Lack of rain concerns Chelmsford tropical fish breeder

Keith Naitby at his tropical fish hatchery
Image caption Mr Naitby said he could not recall such a situation in 15 years of breeding tropical fish

A tropical fish breeder from Essex fears his business could be harmed because of the current lack of rain.

Keith Naitby, from Chelmsford, uses thousands of litres of rain water to fill the tanks at his farm's hatchery.

Following one of the driest Springs in a century, he said he was unable to provide the conditions necessary for them to spawn effectively.

He said: "It's not a very good situation. As soon as that rain comes I can start breeding the fish again."

Mr Naitby, who breeds a range of species for the UK tropical fish industry, said rainwater's acidity was vital to his business.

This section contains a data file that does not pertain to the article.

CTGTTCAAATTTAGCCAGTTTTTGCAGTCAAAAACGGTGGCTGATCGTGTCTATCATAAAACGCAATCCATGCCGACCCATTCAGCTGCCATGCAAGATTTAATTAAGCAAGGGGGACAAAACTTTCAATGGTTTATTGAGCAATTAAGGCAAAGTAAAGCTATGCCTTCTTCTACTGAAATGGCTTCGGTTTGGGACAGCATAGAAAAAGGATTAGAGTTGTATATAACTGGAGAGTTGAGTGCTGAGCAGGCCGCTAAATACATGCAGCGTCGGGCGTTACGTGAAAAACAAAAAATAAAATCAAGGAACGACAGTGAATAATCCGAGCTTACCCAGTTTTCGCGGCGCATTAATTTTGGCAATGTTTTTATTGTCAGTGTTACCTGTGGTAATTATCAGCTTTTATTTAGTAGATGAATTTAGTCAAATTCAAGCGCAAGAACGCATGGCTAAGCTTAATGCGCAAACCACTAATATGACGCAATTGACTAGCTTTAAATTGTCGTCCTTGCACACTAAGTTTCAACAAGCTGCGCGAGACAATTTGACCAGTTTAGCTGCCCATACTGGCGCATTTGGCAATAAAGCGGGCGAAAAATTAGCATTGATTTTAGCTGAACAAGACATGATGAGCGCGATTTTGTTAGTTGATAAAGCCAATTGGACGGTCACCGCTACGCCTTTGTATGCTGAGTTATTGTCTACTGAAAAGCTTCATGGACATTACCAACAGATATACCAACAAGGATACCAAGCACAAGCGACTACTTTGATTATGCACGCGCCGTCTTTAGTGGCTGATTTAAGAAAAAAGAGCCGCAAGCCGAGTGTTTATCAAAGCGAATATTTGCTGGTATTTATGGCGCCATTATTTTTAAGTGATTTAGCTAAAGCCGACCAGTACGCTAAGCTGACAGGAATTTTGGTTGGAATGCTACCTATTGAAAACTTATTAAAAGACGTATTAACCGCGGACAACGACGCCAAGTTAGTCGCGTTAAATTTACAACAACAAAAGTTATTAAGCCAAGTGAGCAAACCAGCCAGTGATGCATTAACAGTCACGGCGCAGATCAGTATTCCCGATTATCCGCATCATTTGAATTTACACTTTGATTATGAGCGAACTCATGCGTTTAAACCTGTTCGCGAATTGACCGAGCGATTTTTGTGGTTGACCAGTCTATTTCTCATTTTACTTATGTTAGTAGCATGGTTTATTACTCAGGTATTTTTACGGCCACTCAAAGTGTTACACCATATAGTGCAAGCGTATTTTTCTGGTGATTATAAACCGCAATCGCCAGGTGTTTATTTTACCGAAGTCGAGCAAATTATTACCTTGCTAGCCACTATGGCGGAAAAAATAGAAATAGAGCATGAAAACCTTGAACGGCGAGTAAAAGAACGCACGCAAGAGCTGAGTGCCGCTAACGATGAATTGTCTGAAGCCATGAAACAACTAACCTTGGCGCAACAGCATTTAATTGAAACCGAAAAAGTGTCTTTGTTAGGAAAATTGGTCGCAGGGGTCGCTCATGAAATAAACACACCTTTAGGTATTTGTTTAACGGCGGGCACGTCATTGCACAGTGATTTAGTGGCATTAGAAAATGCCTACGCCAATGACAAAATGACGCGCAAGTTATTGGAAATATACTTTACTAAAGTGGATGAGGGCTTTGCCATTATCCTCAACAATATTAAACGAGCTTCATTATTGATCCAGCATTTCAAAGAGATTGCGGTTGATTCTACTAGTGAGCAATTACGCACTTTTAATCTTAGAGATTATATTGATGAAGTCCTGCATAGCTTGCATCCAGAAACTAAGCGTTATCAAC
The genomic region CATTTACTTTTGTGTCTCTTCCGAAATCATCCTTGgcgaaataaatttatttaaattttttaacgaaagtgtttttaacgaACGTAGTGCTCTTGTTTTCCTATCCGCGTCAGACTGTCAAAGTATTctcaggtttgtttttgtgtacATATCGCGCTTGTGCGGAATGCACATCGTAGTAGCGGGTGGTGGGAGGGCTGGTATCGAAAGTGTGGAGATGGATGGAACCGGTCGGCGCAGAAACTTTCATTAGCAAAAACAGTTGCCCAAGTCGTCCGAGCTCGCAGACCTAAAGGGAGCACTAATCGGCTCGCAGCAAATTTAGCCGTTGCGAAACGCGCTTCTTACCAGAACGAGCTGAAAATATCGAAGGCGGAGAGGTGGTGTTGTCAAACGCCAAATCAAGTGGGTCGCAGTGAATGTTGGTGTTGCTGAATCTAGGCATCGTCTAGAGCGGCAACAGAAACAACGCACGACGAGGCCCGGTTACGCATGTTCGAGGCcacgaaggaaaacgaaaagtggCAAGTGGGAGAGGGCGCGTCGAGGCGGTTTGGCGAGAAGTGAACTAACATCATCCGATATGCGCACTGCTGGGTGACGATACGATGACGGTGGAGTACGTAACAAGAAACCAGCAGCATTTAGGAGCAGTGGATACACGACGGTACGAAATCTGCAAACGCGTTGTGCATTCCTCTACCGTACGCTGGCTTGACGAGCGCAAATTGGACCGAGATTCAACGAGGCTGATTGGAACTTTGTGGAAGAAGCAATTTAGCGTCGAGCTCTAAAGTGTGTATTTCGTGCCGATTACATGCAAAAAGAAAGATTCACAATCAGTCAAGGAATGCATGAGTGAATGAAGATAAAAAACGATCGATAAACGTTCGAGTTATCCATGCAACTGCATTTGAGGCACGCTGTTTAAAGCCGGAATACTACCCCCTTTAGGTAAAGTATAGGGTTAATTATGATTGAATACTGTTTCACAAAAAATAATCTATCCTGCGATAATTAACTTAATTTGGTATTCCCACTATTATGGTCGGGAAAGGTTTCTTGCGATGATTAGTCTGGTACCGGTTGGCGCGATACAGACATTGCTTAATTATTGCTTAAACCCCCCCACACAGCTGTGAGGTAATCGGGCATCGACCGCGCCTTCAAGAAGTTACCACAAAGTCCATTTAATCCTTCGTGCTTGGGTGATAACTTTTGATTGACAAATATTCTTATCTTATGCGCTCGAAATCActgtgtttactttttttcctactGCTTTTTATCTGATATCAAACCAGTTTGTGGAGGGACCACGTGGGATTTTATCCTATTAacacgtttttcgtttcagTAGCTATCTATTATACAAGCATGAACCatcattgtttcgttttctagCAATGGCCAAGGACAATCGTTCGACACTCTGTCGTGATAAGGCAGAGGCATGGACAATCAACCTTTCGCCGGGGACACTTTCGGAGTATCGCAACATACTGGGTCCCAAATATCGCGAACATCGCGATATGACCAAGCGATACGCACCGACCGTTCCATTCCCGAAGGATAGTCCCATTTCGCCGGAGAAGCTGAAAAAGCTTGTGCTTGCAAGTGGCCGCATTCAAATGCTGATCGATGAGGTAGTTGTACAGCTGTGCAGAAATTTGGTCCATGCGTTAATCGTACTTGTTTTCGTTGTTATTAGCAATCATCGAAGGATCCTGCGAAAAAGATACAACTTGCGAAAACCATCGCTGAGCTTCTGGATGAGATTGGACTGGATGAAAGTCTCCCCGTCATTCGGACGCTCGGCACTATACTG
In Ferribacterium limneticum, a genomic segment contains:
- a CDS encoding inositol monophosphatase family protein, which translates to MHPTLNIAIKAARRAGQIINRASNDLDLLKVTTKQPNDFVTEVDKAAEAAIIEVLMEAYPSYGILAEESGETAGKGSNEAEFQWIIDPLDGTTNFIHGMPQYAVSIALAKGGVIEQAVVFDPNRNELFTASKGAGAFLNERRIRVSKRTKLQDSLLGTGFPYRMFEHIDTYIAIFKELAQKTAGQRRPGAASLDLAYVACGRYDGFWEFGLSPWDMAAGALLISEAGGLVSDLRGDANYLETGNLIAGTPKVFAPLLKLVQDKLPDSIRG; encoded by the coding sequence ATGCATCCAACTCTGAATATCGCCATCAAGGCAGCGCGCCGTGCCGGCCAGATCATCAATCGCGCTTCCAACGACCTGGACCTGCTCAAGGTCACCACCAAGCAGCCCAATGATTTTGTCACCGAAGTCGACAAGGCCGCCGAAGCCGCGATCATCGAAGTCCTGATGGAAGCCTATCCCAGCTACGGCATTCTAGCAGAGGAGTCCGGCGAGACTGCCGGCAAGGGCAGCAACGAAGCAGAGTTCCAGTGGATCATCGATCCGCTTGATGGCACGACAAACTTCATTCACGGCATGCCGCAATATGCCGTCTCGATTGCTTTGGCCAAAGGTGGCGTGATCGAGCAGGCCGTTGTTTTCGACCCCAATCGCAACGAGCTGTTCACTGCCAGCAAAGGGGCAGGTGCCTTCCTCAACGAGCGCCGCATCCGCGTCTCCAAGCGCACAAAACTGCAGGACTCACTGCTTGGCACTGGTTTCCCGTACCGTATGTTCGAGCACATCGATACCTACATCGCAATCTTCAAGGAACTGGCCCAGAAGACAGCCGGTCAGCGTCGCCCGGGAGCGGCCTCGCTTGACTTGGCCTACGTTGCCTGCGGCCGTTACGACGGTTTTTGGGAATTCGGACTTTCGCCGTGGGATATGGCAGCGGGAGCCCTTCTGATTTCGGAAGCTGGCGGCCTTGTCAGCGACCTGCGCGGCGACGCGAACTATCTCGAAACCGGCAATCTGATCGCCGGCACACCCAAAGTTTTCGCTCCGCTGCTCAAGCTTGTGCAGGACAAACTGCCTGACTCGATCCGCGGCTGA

"As soon as the fish go into soft acid water they will breed.

"All the natural streams that these fish come from, whether that's South America or Asia, are soft acidic water conditions which is what encourages them to spawn.

"These fish have been bred for generations in rainwater, though it is possible for them to spawn in tap water.

"But unfortunately if you do that, a lot of the eggs will not hatch. It's rainwater or nothing for me."

'Almost nothing'

Mr Naitby harvests the rainwater from his hatchery roof, which is then purified and fed into the fish tanks.

But he said he could not recall a similar drought situation during his 15 years of breeding tropical fish.

"It only needs to rain for a short amount of time. An hour of rain at the most and 3,000 litres (659 gallons) will be in here.

"A lot of the tanks are empty at the moment ready to be filled up with rainwater ready for the brood stock to go into them."

He added: "Normally at this time of year my tanks are always full up.

"There's at least 30,000 litres (6,559 gallon) of water in the tanks that I store the rainwater in. But there's almost nothing at the moment."

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